Neutrophil recruitment is a key process in the pathogenesis of stroke, and may provide a valuable therapeutic target. Targeting the melanocortin receptors (MC) has previously shown to inhibit leukocyte recruitment in peripheral inflammation, however it is not known whether treatments are effective in the unique cerebral microvascular environment. Here, we provide
novel research highlighting the effects of the melanocortin peptides on cerebral neutrophil recruitment, demonstrating important yet discrete roles for both MC1 and MC3.
Approach and Results
Using intravital microscopy, in two distinct murine models of cerebral ischemia-reperfusion (I/R) injury we have investigated melanocortin control over neutrophil recruitment. Following
global I/R, pharmacological treatments suppressed pathological neutrophil recruitment. MC1 selective treatment rapidly inhibited neutrophil recruitment while a non-selective MC agonist provided protection even when co-administered with an MC3/4 antagonist, suggesting the importance of early MC1 signaling. However by 2h reperfusion, MC1 mediated effects were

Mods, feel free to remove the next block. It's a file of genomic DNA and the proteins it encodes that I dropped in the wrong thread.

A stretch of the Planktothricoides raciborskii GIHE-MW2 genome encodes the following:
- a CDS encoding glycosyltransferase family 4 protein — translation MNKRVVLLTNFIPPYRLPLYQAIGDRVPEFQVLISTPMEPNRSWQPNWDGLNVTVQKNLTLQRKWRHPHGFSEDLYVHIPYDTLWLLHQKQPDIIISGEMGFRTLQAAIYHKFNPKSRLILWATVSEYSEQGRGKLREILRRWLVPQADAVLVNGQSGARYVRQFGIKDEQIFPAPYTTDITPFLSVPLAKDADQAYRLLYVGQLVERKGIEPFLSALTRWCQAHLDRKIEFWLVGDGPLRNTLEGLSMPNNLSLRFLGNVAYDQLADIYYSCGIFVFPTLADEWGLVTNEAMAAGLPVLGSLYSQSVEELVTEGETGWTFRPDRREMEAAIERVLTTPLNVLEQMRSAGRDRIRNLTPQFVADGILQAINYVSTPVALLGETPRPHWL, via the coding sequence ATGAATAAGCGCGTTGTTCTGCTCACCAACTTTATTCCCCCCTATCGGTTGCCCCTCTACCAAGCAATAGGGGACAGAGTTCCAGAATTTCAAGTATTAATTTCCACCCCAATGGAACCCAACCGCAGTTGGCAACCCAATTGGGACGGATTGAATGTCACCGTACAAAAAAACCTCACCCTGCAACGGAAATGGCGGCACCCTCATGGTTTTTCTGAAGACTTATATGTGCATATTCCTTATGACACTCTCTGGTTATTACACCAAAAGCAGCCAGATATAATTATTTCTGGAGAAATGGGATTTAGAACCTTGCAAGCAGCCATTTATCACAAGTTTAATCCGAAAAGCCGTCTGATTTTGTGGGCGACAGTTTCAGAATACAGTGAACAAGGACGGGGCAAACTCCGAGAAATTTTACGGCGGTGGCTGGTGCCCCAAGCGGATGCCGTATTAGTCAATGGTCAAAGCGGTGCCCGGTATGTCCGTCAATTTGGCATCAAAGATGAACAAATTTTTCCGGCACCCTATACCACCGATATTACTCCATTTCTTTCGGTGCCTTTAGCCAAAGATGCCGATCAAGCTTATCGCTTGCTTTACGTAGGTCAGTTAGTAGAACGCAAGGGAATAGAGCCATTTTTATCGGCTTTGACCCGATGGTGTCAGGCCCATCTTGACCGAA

reduced, and MC3 anti-inflammatory circuits predominated. Mice bearing a non-functional MC1 displayed a transient exacerbation of neutrophil recruitment following global I/R, which
diminished by 2h. However importantly, enhanced inflammatory responses in both MC1 mutant and MC3 -/- mice resulted in increased infarct size and poor functional outcome
following focal I/R. Furthermore we utilized an in vitro model of leukocyte recruitment to demonstrate these anti-inflammatory actions are also effective in human cells.
These studies reveal for the first time melanocortin control over neutrophil recruitment in the unique pathophysiological context of cerebral I/R, whilst also demonstrating the potential
therapeutic value of targeting multiple MCs in developing effective therapeutics.